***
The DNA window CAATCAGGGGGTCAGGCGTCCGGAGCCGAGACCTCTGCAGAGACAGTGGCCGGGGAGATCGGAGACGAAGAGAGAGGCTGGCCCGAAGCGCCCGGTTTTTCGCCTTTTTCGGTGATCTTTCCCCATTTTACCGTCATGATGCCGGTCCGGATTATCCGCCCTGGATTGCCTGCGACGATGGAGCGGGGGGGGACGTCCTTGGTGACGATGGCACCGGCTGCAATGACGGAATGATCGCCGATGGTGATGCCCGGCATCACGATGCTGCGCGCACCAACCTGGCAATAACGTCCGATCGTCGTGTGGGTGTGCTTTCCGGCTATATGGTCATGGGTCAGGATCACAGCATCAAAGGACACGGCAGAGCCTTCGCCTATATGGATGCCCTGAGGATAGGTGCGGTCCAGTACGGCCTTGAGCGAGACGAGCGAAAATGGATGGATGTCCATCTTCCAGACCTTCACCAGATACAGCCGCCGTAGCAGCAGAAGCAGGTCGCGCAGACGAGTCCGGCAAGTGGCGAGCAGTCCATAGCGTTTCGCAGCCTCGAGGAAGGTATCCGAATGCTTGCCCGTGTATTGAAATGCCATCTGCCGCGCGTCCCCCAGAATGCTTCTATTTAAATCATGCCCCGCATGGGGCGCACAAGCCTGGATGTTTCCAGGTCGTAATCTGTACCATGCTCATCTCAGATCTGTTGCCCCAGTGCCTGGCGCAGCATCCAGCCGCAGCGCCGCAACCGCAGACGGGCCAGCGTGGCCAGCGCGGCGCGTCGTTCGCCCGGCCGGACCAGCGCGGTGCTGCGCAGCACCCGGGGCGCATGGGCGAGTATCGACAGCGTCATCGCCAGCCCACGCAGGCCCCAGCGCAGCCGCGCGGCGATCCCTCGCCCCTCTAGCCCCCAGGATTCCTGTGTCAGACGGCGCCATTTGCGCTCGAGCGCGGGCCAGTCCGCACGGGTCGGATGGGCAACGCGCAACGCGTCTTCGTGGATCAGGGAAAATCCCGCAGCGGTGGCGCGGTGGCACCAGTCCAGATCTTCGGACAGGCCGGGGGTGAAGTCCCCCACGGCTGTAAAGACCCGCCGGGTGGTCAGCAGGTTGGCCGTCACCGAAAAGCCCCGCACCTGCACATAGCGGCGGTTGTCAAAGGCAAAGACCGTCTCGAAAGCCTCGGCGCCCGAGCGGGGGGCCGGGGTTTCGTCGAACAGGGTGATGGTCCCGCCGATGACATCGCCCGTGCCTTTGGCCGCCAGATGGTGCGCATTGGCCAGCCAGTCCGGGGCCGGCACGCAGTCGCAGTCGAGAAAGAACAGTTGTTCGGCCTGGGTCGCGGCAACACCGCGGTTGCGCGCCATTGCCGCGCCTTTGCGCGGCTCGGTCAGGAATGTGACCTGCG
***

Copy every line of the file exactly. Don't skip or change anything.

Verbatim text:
The DNA window CAATCAGGGGGTCAGGCGTCCGGAGCCGAGACCTCTGCAGAGACAGTGGCCGGGGAGATCGGAGACGAAGAGAGAGGCTGGCCCGAAGCGCCCGGTTTTTCGCCTTTTTCGGTGATCTTTCCCCATTTTACCGTCATGATGCCGGTCCGGATTATCCGCCCTGGATTGCCTGCGACGATGGAGCGGGGGGGGACGTCCTTGGTGACGATGGCACCGGCTGCAATGACGGAATGATCGCCGATGGTGATGCCCGGCATCACGATGCTGCGCGCACCAACCTGGCAATAACGTCCGATCGTCGTGTGGGTGTGCTTTCCGGCTATATGGTCATGGGTCAGGATCACAGCATCAAAGGACACGGCAGAGCCTTCGCCTATATGGATGCCCTGAGGATAGGTGCGGTCCAGTACGGCCTTGAGCGAGACGAGCGAAAATGGATGGATGTCCATCTTCCAGACCTTCACCAGATACAGCCGCCGTAGCAGCAGAAGCAGGTCGCGCAGACGAGTCCGGCAAGTGGCGAGCAGTCCATAGCGTTTCGCAGCCTCGAGGAAGGTATCCGAATGCTTGCCCGTGTATTGAAATGCCATCTGCCGCGCGTCCCCCAGAATGCTTCTATTTAAATCATGCCCCGCATGGGGCGCACAAGCCTGGATGTTTCCAGGTCGTAATCTGTACCATGCTCATCTCAGATCTGTTGCCCCAGTGCCTGGCGCAGCATCCAGCCGCAGCGCCGCAACCGCAGACGGGCCAGCGTGGCCAGCGCGGCGCGTCGTTCGCCCGGCCGGACCAGCGCGGTGCTGCGCAGCACCCGGGGCGCATGGGCGAGTATCGACAGCGTCATCGCCAGCCCACGCAGGCCCCAGCGCAGCCGCGCGGCGATCCCTCGCCCCTCTAGCCCCCAGGATTCCTGTGTCAGACGGCGCCATTTGCGCTCGAGCGCGGGCCAGTCCGCACGGGTCGGATGGGCAACGCGCAACGCGTCTTCGTGGATCAGGGAAAATCCCGCAGCGGTGGCGCGGTGGCACCAGTCCAGATCTTCGGACAGGCCGGGGGTGAAGTCCCCCACGGCTGTAAAGACCCGCCGGGTGGTCAGCAGGTTGGCCGTCACCGAAAAGCCCCGCACCTGCACATAGCGGCGGTTGTCAAAGGCAAAGACCGTCTCGAAAGCCTCGGCGCCCGAGCGGGGGGCCGGGGTTTCGTCGAACAGGGTGATGGTCCCGCCGATGACATCGCCCGTGCCTTTGGCCGCCAGATGGTGCGCATTGGCCAGCCAGTCCGGGGCCGGCACGCAGTCGCAGTCGAGAAAGAACAGTTGTTCGGCCTGGGTCGCGGCAACACCGCGGTTGCGCGCCATTGCCGCGCCTTTGCGCGGCTCGGTCAGGAATGTGACCTGCG